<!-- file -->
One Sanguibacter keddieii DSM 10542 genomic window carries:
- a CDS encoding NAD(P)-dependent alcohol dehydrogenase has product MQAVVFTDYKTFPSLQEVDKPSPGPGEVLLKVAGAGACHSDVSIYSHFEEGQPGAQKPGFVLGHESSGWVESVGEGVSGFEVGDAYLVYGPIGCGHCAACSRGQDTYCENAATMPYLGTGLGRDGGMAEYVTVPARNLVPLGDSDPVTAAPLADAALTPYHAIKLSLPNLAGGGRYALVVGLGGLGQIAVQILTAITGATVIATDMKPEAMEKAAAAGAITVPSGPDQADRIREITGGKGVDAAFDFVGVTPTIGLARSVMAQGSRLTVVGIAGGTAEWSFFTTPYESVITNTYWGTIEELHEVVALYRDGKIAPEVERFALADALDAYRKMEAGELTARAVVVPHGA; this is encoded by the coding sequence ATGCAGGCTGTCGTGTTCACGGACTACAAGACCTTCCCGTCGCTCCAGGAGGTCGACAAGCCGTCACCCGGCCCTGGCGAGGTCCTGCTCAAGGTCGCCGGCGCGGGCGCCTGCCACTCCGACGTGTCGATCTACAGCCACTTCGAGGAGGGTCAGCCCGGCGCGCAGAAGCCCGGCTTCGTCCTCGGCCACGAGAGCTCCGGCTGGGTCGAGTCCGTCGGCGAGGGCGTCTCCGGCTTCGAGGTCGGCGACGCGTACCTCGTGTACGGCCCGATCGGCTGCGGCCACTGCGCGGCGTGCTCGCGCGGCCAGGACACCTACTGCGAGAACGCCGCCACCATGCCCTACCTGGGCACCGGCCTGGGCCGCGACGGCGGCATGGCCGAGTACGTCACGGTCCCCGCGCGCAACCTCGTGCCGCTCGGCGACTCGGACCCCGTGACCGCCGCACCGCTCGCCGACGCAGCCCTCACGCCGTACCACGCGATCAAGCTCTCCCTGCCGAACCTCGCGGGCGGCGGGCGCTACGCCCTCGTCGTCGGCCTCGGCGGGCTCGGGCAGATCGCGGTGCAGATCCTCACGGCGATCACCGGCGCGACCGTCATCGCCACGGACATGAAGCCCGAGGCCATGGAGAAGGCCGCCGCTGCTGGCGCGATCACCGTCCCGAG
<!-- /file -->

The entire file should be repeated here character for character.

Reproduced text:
One Sanguibacter keddieii DSM 10542 genomic window carries:
- a CDS encoding NAD(P)-dependent alcohol dehydrogenase has product MQAVVFTDYKTFPSLQEVDKPSPGPGEVLLKVAGAGACHSDVSIYSHFEEGQPGAQKPGFVLGHESSGWVESVGEGVSGFEVGDAYLVYGPIGCGHCAACSRGQDTYCENAATMPYLGTGLGRDGGMAEYVTVPARNLVPLGDSDPVTAAPLADAALTPYHAIKLSLPNLAGGGRYALVVGLGGLGQIAVQILTAITGATVIATDMKPEAMEKAAAAGAITVPSGPDQADRIREITGGKGVDAAFDFVGVTPTIGLARSVMAQGSRLTVVGIAGGTAEWSFFTTPYESVITNTYWGTIEELHEVVALYRDGKIAPEVERFALADALDAYRKMEAGELTARAVVVPHGA; this is encoded by the coding sequence ATGCAGGCTGTCGTGTTCACGGACTACAAGACCTTCCCGTCGCTCCAGGAGGTCGACAAGCCGTCACCCGGCCCTGGCGAGGTCCTGCTCAAGGTCGCCGGCGCGGGCGCCTGCCACTCCGACGTGTCGATCTACAGCCACTTCGAGGAGGGTCAGCCCGGCGCGCAGAAGCCCGGCTTCGTCCTCGGCCACGAGAGCTCCGGCTGGGTCGAGTCCGTCGGCGAGGGCGTCTCCGGCTTCGAGGTCGGCGACGCGTACCTCGTGTACGGCCCGATCGGCTGCGGCCACTGCGCGGCGTGCTCGCGCGGCCAGGACACCTACTGCGAGAACGCCGCCACCATGCCCTACCTGGGCACCGGCCTGGGCCGCGACGGCGGCATGGCCGAGTACGTCACGGTCCCCGCGCGCAACCTCGTGCCGCTCGGCGACTCGGACCCCGTGACCGCCGCACCGCTCGCCGACGCAGCCCTCACGCCGTACCACGCGATCAAGCTCTCCCTGCCGAACCTCGCGGGCGGCGGGCGCTACGCCCTCGTCGTCGGCCTCGGCGGGCTCGGGCAGATCGCGGTGCAGATCCTCACGGCGATCACCGGCGCGACCGTCATCGCCACGGACATGAAGCCCGAGGCCATGGAGAAGGCCGCCGCTGCTGGCGCGATCACCGTCCCGAG